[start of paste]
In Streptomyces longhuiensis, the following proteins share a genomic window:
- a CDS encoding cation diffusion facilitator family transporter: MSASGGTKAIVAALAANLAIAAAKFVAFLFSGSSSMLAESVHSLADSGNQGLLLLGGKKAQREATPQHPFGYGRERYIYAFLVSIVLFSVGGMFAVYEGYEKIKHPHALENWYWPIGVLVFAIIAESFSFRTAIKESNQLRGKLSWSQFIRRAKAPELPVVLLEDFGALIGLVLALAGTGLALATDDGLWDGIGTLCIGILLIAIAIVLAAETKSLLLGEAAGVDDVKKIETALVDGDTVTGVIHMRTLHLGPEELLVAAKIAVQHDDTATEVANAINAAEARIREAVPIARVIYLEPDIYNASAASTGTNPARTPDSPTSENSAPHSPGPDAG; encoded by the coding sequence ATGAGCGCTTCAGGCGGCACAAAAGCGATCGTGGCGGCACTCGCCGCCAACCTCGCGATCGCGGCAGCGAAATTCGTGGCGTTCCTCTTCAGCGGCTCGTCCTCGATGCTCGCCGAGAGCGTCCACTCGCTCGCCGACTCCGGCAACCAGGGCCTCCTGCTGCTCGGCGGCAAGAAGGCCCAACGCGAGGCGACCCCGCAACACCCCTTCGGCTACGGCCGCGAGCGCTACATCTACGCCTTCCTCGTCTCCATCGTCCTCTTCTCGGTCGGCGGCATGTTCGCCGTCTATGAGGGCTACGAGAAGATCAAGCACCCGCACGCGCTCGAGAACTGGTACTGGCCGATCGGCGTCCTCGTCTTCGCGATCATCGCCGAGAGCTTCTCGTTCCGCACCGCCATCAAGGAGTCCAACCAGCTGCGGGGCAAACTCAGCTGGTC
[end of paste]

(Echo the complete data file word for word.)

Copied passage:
In Streptomyces longhuiensis, the following proteins share a genomic window:
- a CDS encoding cation diffusion facilitator family transporter: MSASGGTKAIVAALAANLAIAAAKFVAFLFSGSSSMLAESVHSLADSGNQGLLLLGGKKAQREATPQHPFGYGRERYIYAFLVSIVLFSVGGMFAVYEGYEKIKHPHALENWYWPIGVLVFAIIAESFSFRTAIKESNQLRGKLSWSQFIRRAKAPELPVVLLEDFGALIGLVLALAGTGLALATDDGLWDGIGTLCIGILLIAIAIVLAAETKSLLLGEAAGVDDVKKIETALVDGDTVTGVIHMRTLHLGPEELLVAAKIAVQHDDTATEVANAINAAEARIREAVPIARVIYLEPDIYNASAASTGTNPARTPDSPTSENSAPHSPGPDAG; encoded by the coding sequence ATGAGCGCTTCAGGCGGCACAAAAGCGATCGTGGCGGCACTCGCCGCCAACCTCGCGATCGCGGCAGCGAAATTCGTGGCGTTCCTCTTCAGCGGCTCGTCCTCGATGCTCGCCGAGAGCGTCCACTCGCTCGCCGACTCCGGCAACCAGGGCCTCCTGCTGCTCGGCGGCAAGAAGGCCCAACGCGAGGCGACCCCGCAACACCCCTTCGGCTACGGCCGCGAGCGCTACATCTACGCCTTCCTCGTCTCCATCGTCCTCTTCTCGGTCGGCGGCATGTTCGCCGTCTATGAGGGCTACGAGAAGATCAAGCACCCGCACGCGCTCGAGAACTGGTACTGGCCGATCGGCGTCCTCGTCTTCGCGATCATCGCCGAGAGCTTCTCGTTCCGCACCGCCATCAAGGAGTCCAACCAGCTGCGGGGCAAACTCAGCTGGTC